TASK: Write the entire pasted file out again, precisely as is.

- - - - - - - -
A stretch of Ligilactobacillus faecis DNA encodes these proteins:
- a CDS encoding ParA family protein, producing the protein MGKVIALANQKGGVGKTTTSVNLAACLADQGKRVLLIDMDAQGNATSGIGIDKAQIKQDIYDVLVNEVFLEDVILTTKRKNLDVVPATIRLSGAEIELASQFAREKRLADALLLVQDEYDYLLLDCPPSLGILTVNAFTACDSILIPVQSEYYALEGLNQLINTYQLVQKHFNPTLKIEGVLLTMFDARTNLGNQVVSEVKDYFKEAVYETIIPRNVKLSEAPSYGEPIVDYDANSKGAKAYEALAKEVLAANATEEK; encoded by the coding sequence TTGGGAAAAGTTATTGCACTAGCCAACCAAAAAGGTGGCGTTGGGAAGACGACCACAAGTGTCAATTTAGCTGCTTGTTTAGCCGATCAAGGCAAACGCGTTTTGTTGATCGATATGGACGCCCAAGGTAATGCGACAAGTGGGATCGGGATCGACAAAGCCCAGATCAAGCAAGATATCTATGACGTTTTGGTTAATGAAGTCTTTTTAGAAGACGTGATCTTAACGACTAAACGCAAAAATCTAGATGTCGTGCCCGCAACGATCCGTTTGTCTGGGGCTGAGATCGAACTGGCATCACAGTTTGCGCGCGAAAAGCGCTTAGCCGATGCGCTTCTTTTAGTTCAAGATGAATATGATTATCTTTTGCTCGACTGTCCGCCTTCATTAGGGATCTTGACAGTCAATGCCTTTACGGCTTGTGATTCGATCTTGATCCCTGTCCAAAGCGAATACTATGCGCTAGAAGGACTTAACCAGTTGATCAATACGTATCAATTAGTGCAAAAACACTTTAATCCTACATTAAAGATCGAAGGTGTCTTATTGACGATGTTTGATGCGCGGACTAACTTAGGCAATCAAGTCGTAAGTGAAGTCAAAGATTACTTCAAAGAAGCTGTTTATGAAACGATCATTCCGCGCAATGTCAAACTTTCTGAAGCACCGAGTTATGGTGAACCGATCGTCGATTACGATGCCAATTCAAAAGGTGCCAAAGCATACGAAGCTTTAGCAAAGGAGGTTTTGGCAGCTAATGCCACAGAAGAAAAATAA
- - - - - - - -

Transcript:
A stretch of Ligilactobacillus faecis DNA encodes these proteins:
- a CDS encoding ParA family protein, producing the protein MGKVIALANQKGGVGKTTTSVNLAACLADQGKRVLLIDMDAQGNATSGIGIDKAQIKQDIYDVLVNEVFLEDVILTTKRKNLDVVPATIRLSGAEIELASQFAREKRLADALLLVQDEYDYLLLDCPPSLGILTVNAFTACDSILIPVQSEYYALEGLNQLINTYQLVQKHFNPTLKIEGVLLTMFDARTNLGNQVVSEVKDYFKEAVYETIIPRNVKLSEAPSYGEPIVDYDANSKGAKAYEALAKEVLAANATEEK; encoded by the coding sequence TTGGGAAAAGTTATTGCACTAGCCAACCAAAAAGGTGGCGTTGGGAAGACGACCACAAGTGTCAATTTAGCTGCTTGTTTAGCCGATCAAGGCAAACGCGTTTTGTTGATCGATATGGACGCCCAAGGTAATGCGACAAGTGGGATCGGGATCGACAAAGCCCAGATCAAGCAAGATATCTATGACGTTTTGGTTAATGAAGTCTTTTTAGAAGACGTGATCTTAACGACTAAACGCAAAAATCTAGATGTCGTGCCCGCAACGATCCGTTTGTCTGGGGCTGAGATCGAACTGGCATCACAGTTTGCGCGCGAAAAGCGCTTAGCCGATGCGCTTCTTTTAGTTCAAGATGAATATGATTATCTTTTGCTCGACTGTCCGCCTTCATTAGGGATCTTGACAGTCAATGCCTTTACGGCTTGTGATTCGATCTTGATCCCTGTCCAAAGCGAATACTATGCGCTAGAAGGACTTAACCAGTTGATCAATACGTATCAATTAGTGCAAAAACACTTTAATCCTACATTAAAGATCGAAGGTGTCTTATTGACGATGTTTGATGCGCGGACTAACTTAGGCAATCAAGTCGTAAGTGAAGTCAAAGATTACTTCAAAGAAGCTGTTTATGAAACGATCATTCCGCGCAATGTCAAACTTTCTGAAGCACCGAGTTATGGTGAACCGATCGTCGATTACGATGCCAATTCAAAAGGTGCCAAAGCATACGAAGCTTTAGCAAAGGAGGTTTTGGCAGCTAATGCCACAGAAGAAAAATAA